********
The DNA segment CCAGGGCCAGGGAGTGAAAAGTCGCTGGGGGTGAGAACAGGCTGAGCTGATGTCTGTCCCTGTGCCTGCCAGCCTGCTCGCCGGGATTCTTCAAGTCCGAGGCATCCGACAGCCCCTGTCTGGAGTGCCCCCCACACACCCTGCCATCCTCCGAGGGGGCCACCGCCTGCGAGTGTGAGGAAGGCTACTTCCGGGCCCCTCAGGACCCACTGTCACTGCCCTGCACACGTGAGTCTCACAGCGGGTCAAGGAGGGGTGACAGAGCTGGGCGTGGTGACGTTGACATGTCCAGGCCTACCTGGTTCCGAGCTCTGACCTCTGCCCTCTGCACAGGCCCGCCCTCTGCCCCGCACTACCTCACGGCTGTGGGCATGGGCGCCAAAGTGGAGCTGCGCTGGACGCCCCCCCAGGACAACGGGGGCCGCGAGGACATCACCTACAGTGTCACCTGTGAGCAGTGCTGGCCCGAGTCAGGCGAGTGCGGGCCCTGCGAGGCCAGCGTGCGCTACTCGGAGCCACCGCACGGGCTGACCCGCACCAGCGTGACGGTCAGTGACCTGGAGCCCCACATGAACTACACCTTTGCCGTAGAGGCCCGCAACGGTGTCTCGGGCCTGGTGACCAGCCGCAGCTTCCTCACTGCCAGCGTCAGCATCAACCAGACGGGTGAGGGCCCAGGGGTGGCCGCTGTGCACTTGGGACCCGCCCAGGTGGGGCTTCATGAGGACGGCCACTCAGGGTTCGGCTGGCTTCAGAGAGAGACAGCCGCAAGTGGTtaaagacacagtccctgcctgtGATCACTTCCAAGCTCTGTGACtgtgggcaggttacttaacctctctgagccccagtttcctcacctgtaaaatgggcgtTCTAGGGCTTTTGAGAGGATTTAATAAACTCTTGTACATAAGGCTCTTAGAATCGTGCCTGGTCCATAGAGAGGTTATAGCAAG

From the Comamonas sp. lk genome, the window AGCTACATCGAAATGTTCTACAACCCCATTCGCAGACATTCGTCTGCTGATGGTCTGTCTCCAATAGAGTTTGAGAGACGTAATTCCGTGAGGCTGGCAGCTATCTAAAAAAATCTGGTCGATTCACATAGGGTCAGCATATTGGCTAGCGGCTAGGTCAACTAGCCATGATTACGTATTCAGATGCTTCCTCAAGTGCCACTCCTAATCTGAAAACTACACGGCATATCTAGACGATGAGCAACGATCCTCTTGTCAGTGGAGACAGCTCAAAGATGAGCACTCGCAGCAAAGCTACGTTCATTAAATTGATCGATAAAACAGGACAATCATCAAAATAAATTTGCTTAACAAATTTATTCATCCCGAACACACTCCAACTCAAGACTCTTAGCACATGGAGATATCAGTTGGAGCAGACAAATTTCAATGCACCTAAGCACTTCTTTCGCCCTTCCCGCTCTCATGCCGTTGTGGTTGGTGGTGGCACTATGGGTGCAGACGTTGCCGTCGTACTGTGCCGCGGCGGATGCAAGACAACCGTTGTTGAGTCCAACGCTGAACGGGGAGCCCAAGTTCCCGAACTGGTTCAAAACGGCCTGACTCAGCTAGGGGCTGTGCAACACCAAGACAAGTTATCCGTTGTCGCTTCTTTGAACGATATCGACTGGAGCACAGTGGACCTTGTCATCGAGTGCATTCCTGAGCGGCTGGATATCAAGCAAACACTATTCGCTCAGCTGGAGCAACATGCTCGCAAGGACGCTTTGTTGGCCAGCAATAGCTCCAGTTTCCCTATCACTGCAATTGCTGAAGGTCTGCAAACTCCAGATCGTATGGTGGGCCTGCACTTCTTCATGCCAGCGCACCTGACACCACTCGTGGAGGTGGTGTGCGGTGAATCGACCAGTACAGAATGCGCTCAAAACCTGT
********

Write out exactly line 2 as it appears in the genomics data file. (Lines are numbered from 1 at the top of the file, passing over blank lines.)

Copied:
From the Comamonas sp. lk genome, the window AGCTACATCGAAATGTTCTACAACCCCATTCGCAGACATTCGTCTGCTGATGGTCTGTCTCCAATAGAGTTTGAGAGACGTAATTCCGTGAGGCTGGCAGCTATCTAAAAAAATCTGGTCGATTCACATAGGGTCAGCATATTGGCTAGCGGCTAGGTCAACTAGCCATGATTACGTATTCAGATGCTTCCTCAAGTGCCACTCCTAATCTGAAAACTACACGGCATATCTAGACGATGAGCAACGATCCTCTTGTCAGTGGAGACAGCTCAAAGATGAGCACTCGCAGCAAAGCTACGTTCATTAAATTGATCGATAAAACAGGACAATCATCAAAATAAATTTGCTTAACAAATTTATTCATCCCGAACACACTCCAACTCAAGACTCTTAGCACATGGAGATATCAGTTGGAGCAGACAAATTTCAATGCACCTAAGCACTTCTTTCGCCCTTCCCGCTCTCATGCCGTTGTGGTTGGTGGTGGCACTATGGGTGCAGACGTTGCCGTCGTACTGTGCCGCGGCGGATGCAAGACAACCGTTGTTGAGTCCAACGCTGAACGGGGAGCCCAAGTTCCCGAACTGGTTCAAAACGGCCTGACTCAGCTAGGGGCTGTGCAACACCAAGACAAGTTATCCGTTGTCGCTTCTTTGAACGATATCGACTGGAGCACAGTGGACCTTGTCATCGAGTGCATTCCTGAGCGGCTGGATATCAAGCAAACACTATTCGCTCAGCTGGAGCAACATGCTCGCAAGGACGCTTTGTTGGCCAGCAATAGCTCCAGTTTCCCTATCACTGCAATTGCTGAAGGTCTGCAAACTCCAGATCGTATGGTGGGCCTGCACTTCTTCATGCCAGCGCACCTGACACCACTCGTGGAGGTGGTGTGCGGTGAATCGACCAGTACAGAATGCGCTCAAAACCTGT